What does the Henry C. Calhoun poem mean in "Spoon River Anthology?"

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jmj616's profile pic

jmj616 | Middle School Teacher | (Level 3) Associate Educator

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Henry C. Calhoun is the son of Granville Calhoun, who speaks in the previous poem.

Granville had been the County Judge for many years, and wanted to be elected one more time so that he could "round out a service / Of thirty years."  His friends, however, betrayed him, and "a new man" was elected.  Granville was "seized" with "a spirit of revenge," with which he infected his four sons.

Henry revenged his father's disappointment by rising to "the highest place in Spoon River."  It is not clear from the poem exactly what this position is; the poem only says that Henry sought "wealth and...power" with a "furious energy."

Although the poem does not specify, it seems that Henry's rise to power did not bring happiness with it.   He describes revenge as "an envenomed [poisoned] robe," and advises us to avoid it.

In giving his advice, Henry uses allusions to classic Greek mythology.  He says that his father sent him along "the path that leads to the grove of the Furies."  The Furies were three goddesses who punished mortals for their crimes.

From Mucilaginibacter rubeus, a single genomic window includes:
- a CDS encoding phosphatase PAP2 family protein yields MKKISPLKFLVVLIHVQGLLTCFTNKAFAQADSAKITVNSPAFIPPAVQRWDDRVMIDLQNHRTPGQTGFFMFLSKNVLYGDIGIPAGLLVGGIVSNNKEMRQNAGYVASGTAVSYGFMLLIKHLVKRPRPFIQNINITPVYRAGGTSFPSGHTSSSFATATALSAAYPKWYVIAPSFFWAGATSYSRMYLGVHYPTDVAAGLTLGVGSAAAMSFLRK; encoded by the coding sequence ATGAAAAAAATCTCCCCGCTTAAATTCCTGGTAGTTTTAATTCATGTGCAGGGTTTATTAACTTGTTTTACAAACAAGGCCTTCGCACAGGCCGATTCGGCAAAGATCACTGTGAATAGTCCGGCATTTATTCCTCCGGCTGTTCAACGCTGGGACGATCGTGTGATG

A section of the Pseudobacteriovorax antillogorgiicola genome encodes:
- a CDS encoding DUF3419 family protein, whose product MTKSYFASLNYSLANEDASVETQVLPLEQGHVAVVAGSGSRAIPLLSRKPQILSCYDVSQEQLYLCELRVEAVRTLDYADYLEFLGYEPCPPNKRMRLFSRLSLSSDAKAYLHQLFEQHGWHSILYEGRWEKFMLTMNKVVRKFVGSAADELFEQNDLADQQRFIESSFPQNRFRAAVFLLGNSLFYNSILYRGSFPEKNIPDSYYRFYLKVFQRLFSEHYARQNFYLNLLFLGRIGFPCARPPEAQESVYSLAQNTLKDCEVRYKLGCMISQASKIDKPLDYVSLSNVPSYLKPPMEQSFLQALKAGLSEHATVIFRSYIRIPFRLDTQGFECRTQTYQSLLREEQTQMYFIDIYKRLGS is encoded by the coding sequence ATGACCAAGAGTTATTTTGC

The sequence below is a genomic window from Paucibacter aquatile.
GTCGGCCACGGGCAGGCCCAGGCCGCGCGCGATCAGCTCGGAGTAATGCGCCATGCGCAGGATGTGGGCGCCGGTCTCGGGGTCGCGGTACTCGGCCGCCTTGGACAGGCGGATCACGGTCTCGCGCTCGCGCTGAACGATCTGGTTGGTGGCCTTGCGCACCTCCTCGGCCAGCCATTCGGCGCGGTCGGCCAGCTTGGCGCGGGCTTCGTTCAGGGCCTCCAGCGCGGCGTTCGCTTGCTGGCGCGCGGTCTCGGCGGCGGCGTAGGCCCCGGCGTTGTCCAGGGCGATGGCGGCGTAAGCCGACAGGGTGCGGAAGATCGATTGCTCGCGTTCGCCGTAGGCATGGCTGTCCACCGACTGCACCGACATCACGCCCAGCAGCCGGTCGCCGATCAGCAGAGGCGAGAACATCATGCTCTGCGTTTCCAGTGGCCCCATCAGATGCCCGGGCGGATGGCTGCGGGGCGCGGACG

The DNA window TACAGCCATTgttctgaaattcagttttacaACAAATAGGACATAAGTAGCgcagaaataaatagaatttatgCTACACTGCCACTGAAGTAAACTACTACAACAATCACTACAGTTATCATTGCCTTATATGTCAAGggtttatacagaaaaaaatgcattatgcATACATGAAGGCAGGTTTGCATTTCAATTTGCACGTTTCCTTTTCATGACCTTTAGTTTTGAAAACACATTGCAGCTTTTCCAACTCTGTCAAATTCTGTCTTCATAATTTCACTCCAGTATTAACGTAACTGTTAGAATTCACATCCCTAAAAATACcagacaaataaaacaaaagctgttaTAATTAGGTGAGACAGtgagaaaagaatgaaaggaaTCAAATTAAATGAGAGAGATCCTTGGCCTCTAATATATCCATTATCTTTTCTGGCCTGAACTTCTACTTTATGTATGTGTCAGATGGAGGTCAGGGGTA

He also refers to the Fates, three goddesses who controlled human destiny.  He says that if you see them weaving, and you see the "thread of revenge," you should cut it away, "lest your sons, / And the children of them and their children / Wear the envenomed robe."

cneukam1379's profile pic

cneukam1379 | High School Teacher | (Level 1) Assistant Educator

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Henry expresses bitterness in this poem, directed at his father, Granville. Henry is haunted by the "face of [his] father" (3), and he mentions the "admonitions" or warnings from his father to "punish Spoon River / To avenge the wrong the people did" to Granville (7-9). In following Granville's advice, Henry did become wealthy and powerful, but at what cost? He blames his father for sending him down the "path that leads to the grove of the Furies" (13), which is an allusion to the avenging spirits of Greek mythology. Here, he advises others to cut that "thread of revenge" (18), so the readers' sons and children do not bear the necessity to seek revenge like Henry felt from his own father. This poem is a cautionary tale--do not poison your children with your own hate and spite, even if you do not achieve your goals, because it could ruin their lives just as equally or more than it ruined yours.